Sunday, April 22, 2012


New Hampshire Scenes: Along the Trail
Finally, April 13 and 20, time to hike,  and the choices were Mt. Stanton Trail to Mt Stanton and Mt. Pickering, a shorter hike with two possible low summits because I've been recuperating from a skiing injury, and second one, Mt Chocorua because my foot is evidently fine! Halalulah!  In time for the start of early wild flowers.

First treat was the Trailing Arbutus. To really appreciate it, you need to lie flat on the ground, practically, and lift the leathery leaves to expose the often hiding flowers.
Then put your nose bumble bee close. The reward is a scent sweeter than honeysuckle and hyacinth combined.


Second treat was yellow violets, first singly, and then a hillside.  
Beech leaves, last year's left overs, add the contrast.

Glad to be back on the mountain trails,
I continue to wonder at at what I call
the "macadam" paths...
They look so planned, 
so "officially landscaped!
In fact,
the "macadam" paths
are exposed bedrock
looking so tame!
to look at the sides of those paths 
to think how little soil 
above that bedrock
and to think how long and arduous
the task of making
 the soil we see 
the life it supports!

Though these are not examples of the typical  trail, 
when they appear they seem like old friends, 
user friendly,
always welcome,
and likely to appear 
on some of the toughest hikes.

Check my website for paintings of "less tame" paths and trails.

Monday, April 16, 2012


New Hampshire Scenes: CLOUDS

Does anyone go to North Conway or travel north on Route 16 without trying to get a glimpse of Mount Washington? 
Of course there are specific events that watchers look for:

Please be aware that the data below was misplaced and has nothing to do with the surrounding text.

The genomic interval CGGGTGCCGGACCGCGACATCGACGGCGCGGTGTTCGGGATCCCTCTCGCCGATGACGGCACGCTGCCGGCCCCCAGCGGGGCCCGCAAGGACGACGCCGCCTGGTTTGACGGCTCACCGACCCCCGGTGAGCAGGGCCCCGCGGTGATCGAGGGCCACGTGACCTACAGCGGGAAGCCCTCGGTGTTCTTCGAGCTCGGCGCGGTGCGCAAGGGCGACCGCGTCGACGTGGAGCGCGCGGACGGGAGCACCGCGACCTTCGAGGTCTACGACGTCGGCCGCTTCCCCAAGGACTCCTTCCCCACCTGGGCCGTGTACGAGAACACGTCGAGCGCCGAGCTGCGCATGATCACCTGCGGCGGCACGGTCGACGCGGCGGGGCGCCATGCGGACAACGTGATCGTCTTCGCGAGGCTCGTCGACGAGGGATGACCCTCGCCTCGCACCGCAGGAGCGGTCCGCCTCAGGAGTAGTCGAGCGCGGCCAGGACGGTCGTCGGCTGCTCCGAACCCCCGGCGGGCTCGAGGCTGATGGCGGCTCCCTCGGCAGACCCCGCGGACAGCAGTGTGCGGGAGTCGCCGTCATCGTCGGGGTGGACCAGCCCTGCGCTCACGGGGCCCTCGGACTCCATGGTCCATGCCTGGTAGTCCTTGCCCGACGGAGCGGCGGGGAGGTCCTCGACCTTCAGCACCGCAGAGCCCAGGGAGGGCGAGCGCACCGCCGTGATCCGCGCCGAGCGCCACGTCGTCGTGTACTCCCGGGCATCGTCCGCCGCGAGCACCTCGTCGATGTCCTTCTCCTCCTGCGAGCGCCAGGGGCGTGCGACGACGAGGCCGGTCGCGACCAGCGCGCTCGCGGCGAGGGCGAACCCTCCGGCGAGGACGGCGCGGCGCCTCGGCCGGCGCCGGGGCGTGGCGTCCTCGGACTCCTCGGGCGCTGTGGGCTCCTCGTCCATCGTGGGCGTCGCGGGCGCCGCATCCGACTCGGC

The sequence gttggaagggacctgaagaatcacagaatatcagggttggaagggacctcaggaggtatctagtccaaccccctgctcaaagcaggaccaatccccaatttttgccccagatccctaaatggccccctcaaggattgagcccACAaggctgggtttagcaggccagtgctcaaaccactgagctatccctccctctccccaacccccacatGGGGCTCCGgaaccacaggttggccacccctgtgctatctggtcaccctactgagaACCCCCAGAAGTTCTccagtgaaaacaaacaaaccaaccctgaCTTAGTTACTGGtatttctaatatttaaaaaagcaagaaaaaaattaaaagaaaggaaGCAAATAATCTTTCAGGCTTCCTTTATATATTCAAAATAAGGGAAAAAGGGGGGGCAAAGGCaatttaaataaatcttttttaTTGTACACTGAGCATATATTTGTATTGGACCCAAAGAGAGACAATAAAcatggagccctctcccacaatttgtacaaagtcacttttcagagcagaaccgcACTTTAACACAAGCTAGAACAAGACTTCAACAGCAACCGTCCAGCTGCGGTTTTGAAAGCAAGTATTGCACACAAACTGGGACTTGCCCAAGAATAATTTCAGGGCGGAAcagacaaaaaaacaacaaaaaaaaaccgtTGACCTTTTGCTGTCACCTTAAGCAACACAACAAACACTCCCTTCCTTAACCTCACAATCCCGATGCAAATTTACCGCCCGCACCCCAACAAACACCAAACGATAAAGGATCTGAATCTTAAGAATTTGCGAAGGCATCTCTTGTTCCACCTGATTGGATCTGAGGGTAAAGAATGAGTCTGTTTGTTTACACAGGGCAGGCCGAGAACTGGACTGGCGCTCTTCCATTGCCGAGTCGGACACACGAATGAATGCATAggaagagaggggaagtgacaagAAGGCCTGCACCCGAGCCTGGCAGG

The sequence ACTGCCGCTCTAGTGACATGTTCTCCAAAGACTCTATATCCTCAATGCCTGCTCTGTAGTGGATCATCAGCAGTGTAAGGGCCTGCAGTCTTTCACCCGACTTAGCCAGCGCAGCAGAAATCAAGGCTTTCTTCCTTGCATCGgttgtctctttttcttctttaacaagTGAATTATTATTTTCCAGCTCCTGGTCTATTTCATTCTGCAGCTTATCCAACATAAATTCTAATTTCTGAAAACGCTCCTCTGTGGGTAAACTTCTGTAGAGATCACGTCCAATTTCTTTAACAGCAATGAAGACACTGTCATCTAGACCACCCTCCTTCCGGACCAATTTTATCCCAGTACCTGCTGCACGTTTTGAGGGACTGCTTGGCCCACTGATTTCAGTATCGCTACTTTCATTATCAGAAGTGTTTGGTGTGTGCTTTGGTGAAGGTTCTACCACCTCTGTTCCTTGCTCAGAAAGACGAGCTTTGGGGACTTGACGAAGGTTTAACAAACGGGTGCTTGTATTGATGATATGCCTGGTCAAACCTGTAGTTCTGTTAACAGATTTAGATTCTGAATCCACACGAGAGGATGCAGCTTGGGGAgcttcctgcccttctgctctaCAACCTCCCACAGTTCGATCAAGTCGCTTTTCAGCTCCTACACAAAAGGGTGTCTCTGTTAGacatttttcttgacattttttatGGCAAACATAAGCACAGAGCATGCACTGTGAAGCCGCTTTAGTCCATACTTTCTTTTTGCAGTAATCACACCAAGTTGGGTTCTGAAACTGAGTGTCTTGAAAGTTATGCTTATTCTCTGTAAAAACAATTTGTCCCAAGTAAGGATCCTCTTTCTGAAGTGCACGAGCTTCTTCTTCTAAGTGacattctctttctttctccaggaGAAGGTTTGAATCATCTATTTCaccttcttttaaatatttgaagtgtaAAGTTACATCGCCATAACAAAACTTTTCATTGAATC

First Snow,
Snow Covered,
 Snow Leaving, 
Only Patches
and all the drama in between... mists and clouds that enhance the views...

And the inevitable...

 Mount Washington Missing in the Mists

As an artist I know that clouds can make the painting,
but as a plein air painter I've wondered about how the clouds seem to be so perfectly placed, shaped to enhance the composition. Then, from a geology presentation I learned the words:  orographic, orographic clouds, and orogenic
having to do with mountains, clouds forced and/or shaped by mountains.
The shape of the mountain and its valleys, the moisture on its slopes and in its streams, ponds and breathing trees...these all shape and often form the clouds above and around...
Looking south to MW...

If you know the mountain, and its shape, 
you can imagine how it sits beneath its mists,
and how those clouds swirl and tumble, 
above the mountain, around the mountain, and, 
as in the case above, up the mountain.  
The dressing, the scarves adding to the mystery,
The dance of the clouds.

Check out my website for the paintings in this blog and more ,